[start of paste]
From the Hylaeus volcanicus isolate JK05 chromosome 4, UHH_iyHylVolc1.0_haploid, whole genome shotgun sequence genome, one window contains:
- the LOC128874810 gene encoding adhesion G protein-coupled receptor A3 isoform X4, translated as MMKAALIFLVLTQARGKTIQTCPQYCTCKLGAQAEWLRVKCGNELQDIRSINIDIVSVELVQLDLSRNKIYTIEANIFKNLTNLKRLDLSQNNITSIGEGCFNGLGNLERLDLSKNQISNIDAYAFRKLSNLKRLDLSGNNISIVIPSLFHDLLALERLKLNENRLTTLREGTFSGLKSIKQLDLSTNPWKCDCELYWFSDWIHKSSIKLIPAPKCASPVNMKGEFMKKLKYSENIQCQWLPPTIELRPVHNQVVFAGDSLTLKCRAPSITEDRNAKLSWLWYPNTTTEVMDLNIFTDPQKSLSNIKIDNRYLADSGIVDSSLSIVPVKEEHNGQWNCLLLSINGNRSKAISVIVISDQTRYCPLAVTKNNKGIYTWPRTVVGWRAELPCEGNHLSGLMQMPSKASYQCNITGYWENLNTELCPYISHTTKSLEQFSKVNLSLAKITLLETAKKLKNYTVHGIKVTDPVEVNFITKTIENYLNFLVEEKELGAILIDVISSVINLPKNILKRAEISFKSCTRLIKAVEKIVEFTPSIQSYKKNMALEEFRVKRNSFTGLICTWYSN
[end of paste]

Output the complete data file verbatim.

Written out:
From the Hylaeus volcanicus isolate JK05 chromosome 4, UHH_iyHylVolc1.0_haploid, whole genome shotgun sequence genome, one window contains:
- the LOC128874810 gene encoding adhesion G protein-coupled receptor A3 isoform X4, translated as MMKAALIFLVLTQARGKTIQTCPQYCTCKLGAQAEWLRVKCGNELQDIRSINIDIVSVELVQLDLSRNKIYTIEANIFKNLTNLKRLDLSQNNITSIGEGCFNGLGNLERLDLSKNQISNIDAYAFRKLSNLKRLDLSGNNISIVIPSLFHDLLALERLKLNENRLTTLREGTFSGLKSIKQLDLSTNPWKCDCELYWFSDWIHKSSIKLIPAPKCASPVNMKGEFMKKLKYSENIQCQWLPPTIELRPVHNQVVFAGDSLTLKCRAPSITEDRNAKLSWLWYPNTTTEVMDLNIFTDPQKSLSNIKIDNRYLADSGIVDSSLSIVPVKEEHNGQWNCLLLSINGNRSKAISVIVISDQTRYCPLAVTKNNKGIYTWPRTVVGWRAELPCEGNHLSGLMQMPSKASYQCNITGYWENLNTELCPYISHTTKSLEQFSKVNLSLAKITLLETAKKLKNYTVHGIKVTDPVEVNFITKTIENYLNFLVEEKELGAILIDVISSVINLPKNILKRAEISFKSCTRLIKAVEKIVEFTPSIQSYKKNMALEEFRVKRNSFTGLICTWYSN